Non-ergonomic office chairs have basic adjustable features. You can only adjust the seat height and rock the chair. They have fixed armrests and a fixed, non-reclining backrest. Used part-time, basic office chairs work fine. But for longer periods, they lack ergonomic essentials that prevent spinal misalignments. That causes poor posture, which degrades health and cripples productivity. Learn in detail why non-ergonomic office chairs are bad for your back.
There are many ways to define ‘ergonomics’. Humanscale describes it as “the science of fitting a workplace to the user’s needs.” The point is to “increase efficiency and productivity” while reducing discomfort. Its definition also notes that ergonomic furniture should adjust effortlessly to the needs of the user.
Most studies on healthy sitting cite three adjustable features that make a chair ergonomic. First and most important is adjustable lumbar support. Second is adjustable armrests. Third is a tilt-locking backrest recline.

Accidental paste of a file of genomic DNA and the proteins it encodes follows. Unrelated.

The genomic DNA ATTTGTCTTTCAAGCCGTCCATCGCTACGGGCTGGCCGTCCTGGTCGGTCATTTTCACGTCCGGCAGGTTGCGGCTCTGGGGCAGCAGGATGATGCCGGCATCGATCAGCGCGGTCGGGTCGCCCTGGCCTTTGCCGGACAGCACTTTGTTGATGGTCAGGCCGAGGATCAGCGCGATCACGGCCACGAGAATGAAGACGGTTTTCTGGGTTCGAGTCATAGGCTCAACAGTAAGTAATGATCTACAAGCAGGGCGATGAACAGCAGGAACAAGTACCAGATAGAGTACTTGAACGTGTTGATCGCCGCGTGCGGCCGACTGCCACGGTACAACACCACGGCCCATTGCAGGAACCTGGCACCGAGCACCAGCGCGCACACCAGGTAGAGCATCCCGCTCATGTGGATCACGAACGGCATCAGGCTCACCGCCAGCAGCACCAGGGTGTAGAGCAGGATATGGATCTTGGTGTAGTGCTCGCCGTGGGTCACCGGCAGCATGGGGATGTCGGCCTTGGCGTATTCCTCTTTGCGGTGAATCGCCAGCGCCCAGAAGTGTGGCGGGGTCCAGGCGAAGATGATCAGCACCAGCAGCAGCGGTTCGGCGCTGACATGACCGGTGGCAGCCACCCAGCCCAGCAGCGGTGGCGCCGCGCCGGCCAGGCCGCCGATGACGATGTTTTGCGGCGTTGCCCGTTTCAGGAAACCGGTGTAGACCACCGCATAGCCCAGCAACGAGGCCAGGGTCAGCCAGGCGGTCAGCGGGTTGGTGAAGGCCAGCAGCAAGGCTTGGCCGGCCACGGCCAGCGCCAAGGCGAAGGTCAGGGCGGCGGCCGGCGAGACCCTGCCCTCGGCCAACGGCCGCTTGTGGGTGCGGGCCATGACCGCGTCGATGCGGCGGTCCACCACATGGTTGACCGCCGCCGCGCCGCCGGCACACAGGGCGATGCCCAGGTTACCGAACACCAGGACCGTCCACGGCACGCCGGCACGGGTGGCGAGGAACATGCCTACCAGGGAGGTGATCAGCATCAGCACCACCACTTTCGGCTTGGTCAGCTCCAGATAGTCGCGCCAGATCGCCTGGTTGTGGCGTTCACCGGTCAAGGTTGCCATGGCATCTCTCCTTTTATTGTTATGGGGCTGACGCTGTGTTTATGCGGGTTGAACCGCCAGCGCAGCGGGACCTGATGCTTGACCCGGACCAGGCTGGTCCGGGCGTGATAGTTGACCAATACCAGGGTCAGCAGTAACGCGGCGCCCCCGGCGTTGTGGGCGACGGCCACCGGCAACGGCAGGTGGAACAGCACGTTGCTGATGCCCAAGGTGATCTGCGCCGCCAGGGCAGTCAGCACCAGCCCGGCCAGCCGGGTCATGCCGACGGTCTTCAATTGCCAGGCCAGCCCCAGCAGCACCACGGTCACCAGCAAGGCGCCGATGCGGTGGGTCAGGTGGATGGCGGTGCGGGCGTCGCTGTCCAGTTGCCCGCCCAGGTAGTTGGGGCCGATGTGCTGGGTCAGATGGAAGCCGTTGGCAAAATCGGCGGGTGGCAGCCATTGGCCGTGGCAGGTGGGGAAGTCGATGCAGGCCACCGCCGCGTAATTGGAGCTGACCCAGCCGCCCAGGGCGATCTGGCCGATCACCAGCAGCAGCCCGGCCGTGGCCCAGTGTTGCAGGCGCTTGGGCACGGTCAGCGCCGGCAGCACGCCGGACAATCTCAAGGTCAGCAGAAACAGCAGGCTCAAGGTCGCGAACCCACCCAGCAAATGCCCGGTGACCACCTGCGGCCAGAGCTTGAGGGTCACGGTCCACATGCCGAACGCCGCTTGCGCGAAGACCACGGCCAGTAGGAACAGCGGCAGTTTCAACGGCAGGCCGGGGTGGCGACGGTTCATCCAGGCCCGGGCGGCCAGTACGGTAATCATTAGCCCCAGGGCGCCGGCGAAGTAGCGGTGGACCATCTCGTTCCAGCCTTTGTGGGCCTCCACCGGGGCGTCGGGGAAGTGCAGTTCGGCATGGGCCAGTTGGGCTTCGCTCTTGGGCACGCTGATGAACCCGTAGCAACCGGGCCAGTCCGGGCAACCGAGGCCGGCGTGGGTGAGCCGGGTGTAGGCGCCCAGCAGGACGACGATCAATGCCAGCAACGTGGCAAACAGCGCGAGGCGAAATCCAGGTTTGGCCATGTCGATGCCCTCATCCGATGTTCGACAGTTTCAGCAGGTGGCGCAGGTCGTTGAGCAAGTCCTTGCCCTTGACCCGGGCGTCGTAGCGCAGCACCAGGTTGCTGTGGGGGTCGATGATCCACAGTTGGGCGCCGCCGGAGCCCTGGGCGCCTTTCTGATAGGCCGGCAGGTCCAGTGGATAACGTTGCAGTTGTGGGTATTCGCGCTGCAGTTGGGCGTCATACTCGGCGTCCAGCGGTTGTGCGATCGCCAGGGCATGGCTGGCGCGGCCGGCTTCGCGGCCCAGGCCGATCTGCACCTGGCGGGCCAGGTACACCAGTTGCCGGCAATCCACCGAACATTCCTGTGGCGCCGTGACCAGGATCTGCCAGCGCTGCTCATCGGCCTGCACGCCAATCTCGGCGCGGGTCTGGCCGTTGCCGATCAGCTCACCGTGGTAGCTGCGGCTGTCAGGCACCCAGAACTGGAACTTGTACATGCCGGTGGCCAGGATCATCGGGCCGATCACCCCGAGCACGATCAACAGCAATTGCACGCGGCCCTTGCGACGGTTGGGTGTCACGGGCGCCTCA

Generic, mass-produced office chairs lack all three of these essential features. Below, we explain how these missing features cause health, wellness, and cognitive functioning problems.
Problems caused by cheap office chairs
There’s no official name for cheap, mass-produced office chairs. We also refer to these fixed-component chairs as traditional, generic, classic, etc.
Traditional/ basic/ generic office chairs lack three essential components: adjustable lumbar support, adjustable armrests, and a tilt-lock reclining backrest.
A chair without these features can cause serious health issues when used full-time. The reason comes down to basic human physiology.
Humans are not designed for sitting
The human body isn’t designed to sit down for long periods. For over three million years, humans survived by moving their bodies.
Hunting, fishing, and gathering provided vigorous daily exercise. Evading predators taught generations to exist with swift agility and vigilance.
Fast-forward to the modern era. A study conducted between 2001-2016 found American adults sitting around 6.5 hours per day. Meanwhile, teens 12-19 average around eight hours per day.
Common health issues caused by unsupported sitting
Sitting so much without proper support takes a toll. For example, this study looked at dentists with poor sitting habits. Among those surveyed, it found five common musculoskeletal disorders (MSDs). These disorders are common in the general population as well: